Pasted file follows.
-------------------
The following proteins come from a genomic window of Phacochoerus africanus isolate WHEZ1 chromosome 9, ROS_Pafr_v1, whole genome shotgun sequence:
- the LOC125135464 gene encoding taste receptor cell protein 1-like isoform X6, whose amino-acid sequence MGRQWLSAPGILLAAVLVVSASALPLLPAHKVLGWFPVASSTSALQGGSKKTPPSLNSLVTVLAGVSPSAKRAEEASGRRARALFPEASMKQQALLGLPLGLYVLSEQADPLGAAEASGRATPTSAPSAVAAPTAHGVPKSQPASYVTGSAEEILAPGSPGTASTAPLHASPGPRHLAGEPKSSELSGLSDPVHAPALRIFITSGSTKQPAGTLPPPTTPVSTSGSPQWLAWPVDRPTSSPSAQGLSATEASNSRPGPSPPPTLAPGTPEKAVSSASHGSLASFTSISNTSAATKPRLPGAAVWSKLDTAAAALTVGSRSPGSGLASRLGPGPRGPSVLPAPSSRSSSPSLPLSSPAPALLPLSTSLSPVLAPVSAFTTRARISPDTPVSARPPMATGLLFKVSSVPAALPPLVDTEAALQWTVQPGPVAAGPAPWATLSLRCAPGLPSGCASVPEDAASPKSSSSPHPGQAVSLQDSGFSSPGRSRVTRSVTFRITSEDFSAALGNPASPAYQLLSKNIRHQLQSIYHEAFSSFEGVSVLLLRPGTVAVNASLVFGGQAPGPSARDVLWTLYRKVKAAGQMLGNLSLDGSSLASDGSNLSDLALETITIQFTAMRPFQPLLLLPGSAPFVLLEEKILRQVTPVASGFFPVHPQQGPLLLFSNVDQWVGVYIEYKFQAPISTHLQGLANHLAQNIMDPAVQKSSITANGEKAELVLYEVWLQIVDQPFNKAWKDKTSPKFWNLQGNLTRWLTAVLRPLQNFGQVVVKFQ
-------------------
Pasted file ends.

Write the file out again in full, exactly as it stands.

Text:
The following proteins come from a genomic window of Phacochoerus africanus isolate WHEZ1 chromosome 9, ROS_Pafr_v1, whole genome shotgun sequence:
- the LOC125135464 gene encoding taste receptor cell protein 1-like isoform X6, whose amino-acid sequence MGRQWLSAPGILLAAVLVVSASALPLLPAHKVLGWFPVASSTSALQGGSKKTPPSLNSLVTVLAGVSPSAKRAEEASGRRARALFPEASMKQQALLGLPLGLYVLSEQADPLGAAEASGRATPTSAPSAVAAPTAHGVPKSQPASYVTGSAEEILAPGSPGTASTAPLHASPGPRHLAGEPKSSELSGLSDPVHAPALRIFITSGSTKQPAGTLPPPTTPVSTSGSPQWLAWPVDRPTSSPSAQGLSATEASNSRPGPSPPPTLAPGTPEKAVSSASHGSLASFTSISNTSAATKPRLPGAAVWSKLDTAAAALTVGSRSPGSGLASRLGPGPRGPSVLPAPSSRSSSPSLPLSSPAPALLPLSTSLSPVLAPVSAFTTRARISPDTPVSARPPMATGLLFKVSSVPAALPPLVDTEAALQWTVQPGPVAAGPAPWATLSLRCAPGLPSGCASVPEDAASPKSSSSPHPGQAVSLQDSGFSSPGRSRVTRSVTFRITSEDFSAALGNPASPAYQLLSKNIRHQLQSIYHEAFSSFEGVSVLLLRPGTVAVNASLVFGGQAPGPSARDVLWTLYRKVKAAGQMLGNLSLDGSSLASDGSNLSDLALETITIQFTAMRPFQPLLLLPGSAPFVLLEEKILRQVTPVASGFFPVHPQQGPLLLFSNVDQWVGVYIEYKFQAPISTHLQGLANHLAQNIMDPAVQKSSITANGEKAELVLYEVWLQIVDQPFNKAWKDKTSPKFWNLQGNLTRWLTAVLRPLQNFGQVVVKFQ